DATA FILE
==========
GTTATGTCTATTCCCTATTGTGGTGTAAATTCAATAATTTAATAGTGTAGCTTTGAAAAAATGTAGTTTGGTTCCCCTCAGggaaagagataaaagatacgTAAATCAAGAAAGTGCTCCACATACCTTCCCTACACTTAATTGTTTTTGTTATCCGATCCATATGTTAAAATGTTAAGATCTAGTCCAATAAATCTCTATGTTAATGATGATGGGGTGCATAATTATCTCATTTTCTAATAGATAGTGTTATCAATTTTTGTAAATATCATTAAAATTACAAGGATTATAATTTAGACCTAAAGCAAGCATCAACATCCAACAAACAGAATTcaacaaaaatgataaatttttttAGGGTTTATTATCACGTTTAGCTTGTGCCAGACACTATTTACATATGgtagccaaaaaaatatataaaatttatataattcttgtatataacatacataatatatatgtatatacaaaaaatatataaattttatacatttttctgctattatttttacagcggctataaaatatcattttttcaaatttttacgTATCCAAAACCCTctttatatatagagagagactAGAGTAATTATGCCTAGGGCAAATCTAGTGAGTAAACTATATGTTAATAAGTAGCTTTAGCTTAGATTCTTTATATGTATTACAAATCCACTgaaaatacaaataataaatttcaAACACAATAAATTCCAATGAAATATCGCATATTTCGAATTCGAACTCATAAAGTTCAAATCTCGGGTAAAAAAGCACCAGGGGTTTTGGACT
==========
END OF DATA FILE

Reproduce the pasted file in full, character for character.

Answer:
GTTATGTCTATTCCCTATTGTGGTGTAAATTCAATAATTTAATAGTGTAGCTTTGAAAAAATGTAGTTTGGTTCCCCTCAGggaaagagataaaagatacgTAAATCAAGAAAGTGCTCCACATACCTTCCCTACACTTAATTGTTTTTGTTATCCGATCCATATGTTAAAATGTTAAGATCTAGTCCAATAAATCTCTATGTTAATGATGATGGGGTGCATAATTATCTCATTTTCTAATAGATAGTGTTATCAATTTTTGTAAATATCATTAAAATTACAAGGATTATAATTTAGACCTAAAGCAAGCATCAACATCCAACAAACAGAATTcaacaaaaatgataaatttttttAGGGTTTATTATCACGTTTAGCTTGTGCCAGACACTATTTACATATGgtagccaaaaaaatatataaaatttatataattcttgtatataacatacataatatatatgtatatacaaaaaatatataaattttatacatttttctgctattatttttacagcggctataaaatatcattttttcaaatttttacgTATCCAAAACCCTctttatatatagagagagactAGAGTAATTATGCCTAGGGCAAATCTAGTGAGTAAACTATATGTTAATAAGTAGCTTTAGCTTAGATTCTTTATATGTATTACAAATCCACTgaaaatacaaataataaatttcaAACACAATAAATTCCAATGAAATATCGCATATTTCGAATTCGAACTCATAAAGTTCAAATCTCGGGTAAAAAAGCACCAGGGGTTTTGGACT